Markets had a pretty quiet week. I am happy to see a few of the wildly optimistic headlines disappear. It’s better to have some doubters out there, as it keeps markets on an even keel.

I can’t help commenting, however, about recent cash flows of TAXES! Tax hikes almost always bring in less revenue than expected because they dampen economic growth. Tax reductions, on the other hand…encourage economic growth which increases tax revenues!

 As an illustration of a faster-growing economy bringing in more money – Payroll taxes brought in $1.5 Billion more in February than they did last year and are up $11.4 Billion this fiscal year.  (Source IBD March 14 issue) After a while those billions add up.

Democrats once understood how this works. In 1962 JFK said ‘it is a paradoxical truth that tax rates are too high today and tax revenues are too low – and the soundest way to raise revenues in the long run is to cut rates now’. The tax rate reductions they pushed through back then gave a huge boost to the economy. And it appears that perhaps the recent tax cuts may do the same thing. That’s good for ALL of us. 

 

Ronald P. Denk, CFP®
Investment Advisor
Denk Strategic Wealth Partners
10000 N. 31st Avenue, Suite C-262
Phoenix, AZ 85051
Phone (602) 252-8700
Fax (602) 252-8701
Toll-Free (877) The-Denk

www.denkinvest.com

This weekly article reflects news, commentary, opinions, viewpoints, analyses and other information developed by Denk Strategic Wealth Partners and/or select but unaffiliated third parties. DSWP provides Market Information for illustrative and informational purposes only. If you wish to receive this weekly commentary by email please contact us at 602-252-8700 or by e-mail at lindaw(at)denkinvest.com. If you are receiving this commentary via email and would prefer not to please let us know either by email or phone.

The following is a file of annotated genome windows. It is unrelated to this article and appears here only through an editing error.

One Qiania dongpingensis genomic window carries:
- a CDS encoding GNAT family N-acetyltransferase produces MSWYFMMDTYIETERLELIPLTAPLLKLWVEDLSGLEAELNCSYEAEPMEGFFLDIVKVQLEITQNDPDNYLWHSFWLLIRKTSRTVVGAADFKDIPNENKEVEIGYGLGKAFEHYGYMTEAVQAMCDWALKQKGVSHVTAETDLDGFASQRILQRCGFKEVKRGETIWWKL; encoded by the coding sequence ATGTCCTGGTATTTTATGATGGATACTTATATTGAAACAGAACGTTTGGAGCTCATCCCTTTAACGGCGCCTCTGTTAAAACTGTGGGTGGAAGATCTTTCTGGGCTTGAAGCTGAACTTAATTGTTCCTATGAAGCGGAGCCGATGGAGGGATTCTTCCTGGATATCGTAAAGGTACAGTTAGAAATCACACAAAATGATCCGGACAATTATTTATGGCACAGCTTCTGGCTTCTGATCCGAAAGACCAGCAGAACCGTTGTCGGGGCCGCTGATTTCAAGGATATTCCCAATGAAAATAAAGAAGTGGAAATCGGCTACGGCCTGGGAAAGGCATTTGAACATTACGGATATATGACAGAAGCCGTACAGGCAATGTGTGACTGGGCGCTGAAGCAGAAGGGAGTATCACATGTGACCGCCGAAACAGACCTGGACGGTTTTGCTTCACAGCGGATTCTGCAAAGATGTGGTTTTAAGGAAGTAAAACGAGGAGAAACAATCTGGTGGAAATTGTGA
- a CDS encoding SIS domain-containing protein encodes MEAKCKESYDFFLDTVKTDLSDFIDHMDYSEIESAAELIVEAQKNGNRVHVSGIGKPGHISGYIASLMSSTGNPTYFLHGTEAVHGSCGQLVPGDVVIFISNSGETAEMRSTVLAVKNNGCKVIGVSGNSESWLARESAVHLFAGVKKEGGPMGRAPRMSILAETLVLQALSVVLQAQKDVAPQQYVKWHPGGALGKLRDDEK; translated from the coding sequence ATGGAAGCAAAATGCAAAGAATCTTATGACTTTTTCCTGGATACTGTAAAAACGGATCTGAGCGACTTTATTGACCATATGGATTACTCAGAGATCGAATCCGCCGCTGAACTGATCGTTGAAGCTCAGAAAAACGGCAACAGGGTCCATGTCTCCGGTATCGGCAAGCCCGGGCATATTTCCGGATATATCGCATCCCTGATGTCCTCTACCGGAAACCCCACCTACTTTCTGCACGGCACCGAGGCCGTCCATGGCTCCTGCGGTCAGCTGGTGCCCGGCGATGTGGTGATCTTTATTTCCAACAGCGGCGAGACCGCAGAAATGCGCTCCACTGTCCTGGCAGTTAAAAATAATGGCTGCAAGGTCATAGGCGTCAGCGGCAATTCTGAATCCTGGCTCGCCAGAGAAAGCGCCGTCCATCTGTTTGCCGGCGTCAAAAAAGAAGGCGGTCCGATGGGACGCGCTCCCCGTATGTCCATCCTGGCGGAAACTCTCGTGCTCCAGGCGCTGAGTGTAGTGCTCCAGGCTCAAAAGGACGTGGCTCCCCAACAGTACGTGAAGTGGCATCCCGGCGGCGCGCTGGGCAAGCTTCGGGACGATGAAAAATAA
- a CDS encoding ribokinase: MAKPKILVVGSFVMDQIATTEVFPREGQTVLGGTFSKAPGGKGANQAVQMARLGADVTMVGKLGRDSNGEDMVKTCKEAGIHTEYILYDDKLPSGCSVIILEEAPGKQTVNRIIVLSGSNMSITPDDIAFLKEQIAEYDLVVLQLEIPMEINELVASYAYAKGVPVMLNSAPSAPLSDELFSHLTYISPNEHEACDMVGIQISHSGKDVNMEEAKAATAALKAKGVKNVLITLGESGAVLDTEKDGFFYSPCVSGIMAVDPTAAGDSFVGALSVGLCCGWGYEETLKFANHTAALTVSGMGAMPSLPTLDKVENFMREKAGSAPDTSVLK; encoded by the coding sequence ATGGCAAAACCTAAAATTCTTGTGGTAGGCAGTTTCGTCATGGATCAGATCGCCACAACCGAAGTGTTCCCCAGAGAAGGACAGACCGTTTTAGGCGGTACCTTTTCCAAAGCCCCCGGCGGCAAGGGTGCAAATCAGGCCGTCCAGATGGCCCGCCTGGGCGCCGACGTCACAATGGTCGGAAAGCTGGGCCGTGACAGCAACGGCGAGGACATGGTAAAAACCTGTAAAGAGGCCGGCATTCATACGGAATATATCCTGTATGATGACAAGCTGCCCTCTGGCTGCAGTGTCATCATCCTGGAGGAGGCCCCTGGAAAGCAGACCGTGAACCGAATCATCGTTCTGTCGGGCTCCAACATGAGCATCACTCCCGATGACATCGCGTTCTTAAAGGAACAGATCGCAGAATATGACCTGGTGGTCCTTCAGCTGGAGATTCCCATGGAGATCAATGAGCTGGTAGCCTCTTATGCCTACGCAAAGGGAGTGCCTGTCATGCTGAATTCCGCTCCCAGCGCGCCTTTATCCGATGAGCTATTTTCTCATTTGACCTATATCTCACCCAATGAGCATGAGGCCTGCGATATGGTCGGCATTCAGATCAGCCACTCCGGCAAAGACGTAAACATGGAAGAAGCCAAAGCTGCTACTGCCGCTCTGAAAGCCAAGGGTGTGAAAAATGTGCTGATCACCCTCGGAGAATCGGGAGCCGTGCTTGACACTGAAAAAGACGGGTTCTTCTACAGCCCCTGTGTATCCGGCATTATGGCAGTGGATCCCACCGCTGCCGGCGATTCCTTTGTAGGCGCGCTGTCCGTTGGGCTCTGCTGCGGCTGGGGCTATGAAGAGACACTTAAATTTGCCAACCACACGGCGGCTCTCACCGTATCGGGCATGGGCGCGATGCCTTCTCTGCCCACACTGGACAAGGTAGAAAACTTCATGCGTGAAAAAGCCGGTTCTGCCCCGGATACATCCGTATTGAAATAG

Ronald Denk is an Advisory Representative offering services through Denk Strategic Wealth Partners, A Registered Investment Advisor. He is also a Registered Representative, offering investments through Lincoln Financial Securities Corporation, Member FINRA/SIPC.

Denk Strategic Wealth Partners is not affiliated with Lincoln Financial Securities Corporation. Information in this commentary is the sole opinion of Denk Strategic Wealth Partners. Past performance is no guarantee of future returns. All market related investments involve various types of risk, which include but are not restricted to, credit risk, interest rate risk, volatility, going concern risk, and market risk.

The Update provides information of a general nature regarding legislative or other developments. None of the information contained herein is intended as legal advice or opinions relative to specific matters, facts, situations or issues. Additional facts, information or future developments may affect the subjects addressed in this document. You should consult with an attorney, accountant or DSWP planner about your particular circumstances before acting on any of this information because it may not be applicable to your situation.

Lincoln Financial Securities and Denk Strategic Wealth Partners and their representatives do not offer tax advice. Please see your tax professional regarding your individual needs.

*The indices are representative of domestic markets and include the average performance of groups of widely held common stocks. Individuals cannot invest directly in any index and unlike investments, indices do not incur management fees, charges, or expenses, therefore specific index returns will be higher. Past performance is not indicative of future results.